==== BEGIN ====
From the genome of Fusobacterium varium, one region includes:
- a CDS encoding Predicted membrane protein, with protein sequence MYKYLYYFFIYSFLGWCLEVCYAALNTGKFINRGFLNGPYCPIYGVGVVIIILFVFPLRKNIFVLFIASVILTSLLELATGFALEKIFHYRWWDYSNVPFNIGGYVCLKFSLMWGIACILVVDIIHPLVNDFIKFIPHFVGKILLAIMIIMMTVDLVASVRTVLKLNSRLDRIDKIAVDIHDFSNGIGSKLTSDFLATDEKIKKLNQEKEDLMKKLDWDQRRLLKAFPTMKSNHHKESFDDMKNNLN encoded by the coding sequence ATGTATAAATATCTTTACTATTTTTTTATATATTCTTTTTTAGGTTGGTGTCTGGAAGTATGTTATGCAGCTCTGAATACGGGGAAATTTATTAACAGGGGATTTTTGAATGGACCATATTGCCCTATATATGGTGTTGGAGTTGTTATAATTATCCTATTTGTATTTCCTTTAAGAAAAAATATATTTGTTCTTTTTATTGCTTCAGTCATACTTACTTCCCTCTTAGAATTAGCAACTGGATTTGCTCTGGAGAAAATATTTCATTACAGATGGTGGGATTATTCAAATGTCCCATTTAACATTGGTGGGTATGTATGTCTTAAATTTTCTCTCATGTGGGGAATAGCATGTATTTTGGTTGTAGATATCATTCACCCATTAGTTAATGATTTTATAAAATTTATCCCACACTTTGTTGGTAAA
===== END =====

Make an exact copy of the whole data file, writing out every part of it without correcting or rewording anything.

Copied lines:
From the genome of Fusobacterium varium, one region includes:
- a CDS encoding Predicted membrane protein, with protein sequence MYKYLYYFFIYSFLGWCLEVCYAALNTGKFINRGFLNGPYCPIYGVGVVIIILFVFPLRKNIFVLFIASVILTSLLELATGFALEKIFHYRWWDYSNVPFNIGGYVCLKFSLMWGIACILVVDIIHPLVNDFIKFIPHFVGKILLAIMIIMMTVDLVASVRTVLKLNSRLDRIDKIAVDIHDFSNGIGSKLTSDFLATDEKIKKLNQEKEDLMKKLDWDQRRLLKAFPTMKSNHHKESFDDMKNNLN encoded by the coding sequence ATGTATAAATATCTTTACTATTTTTTTATATATTCTTTTTTAGGTTGGTGTCTGGAAGTATGTTATGCAGCTCTGAATACGGGGAAATTTATTAACAGGGGATTTTTGAATGGACCATATTGCCCTATATATGGTGTTGGAGTTGTTATAATTATCCTATTTGTATTTCCTTTAAGAAAAAATATATTTGTTCTTTTTATTGCTTCAGTCATACTTACTTCCCTCTTAGAATTAGCAACTGGATTTGCTCTGGAGAAAATATTTCATTACAGATGGTGGGATTATTCAAATGTCCCATTTAACATTGGTGGGTATGTATGTCTTAAATTTTCTCTCATGTGGGGAATAGCATGTATTTTGGTTGTAGATATCATTCACCCATTAGTTAATGATTTTATAAAATTTATCCCACACTTTGTTGGTAAA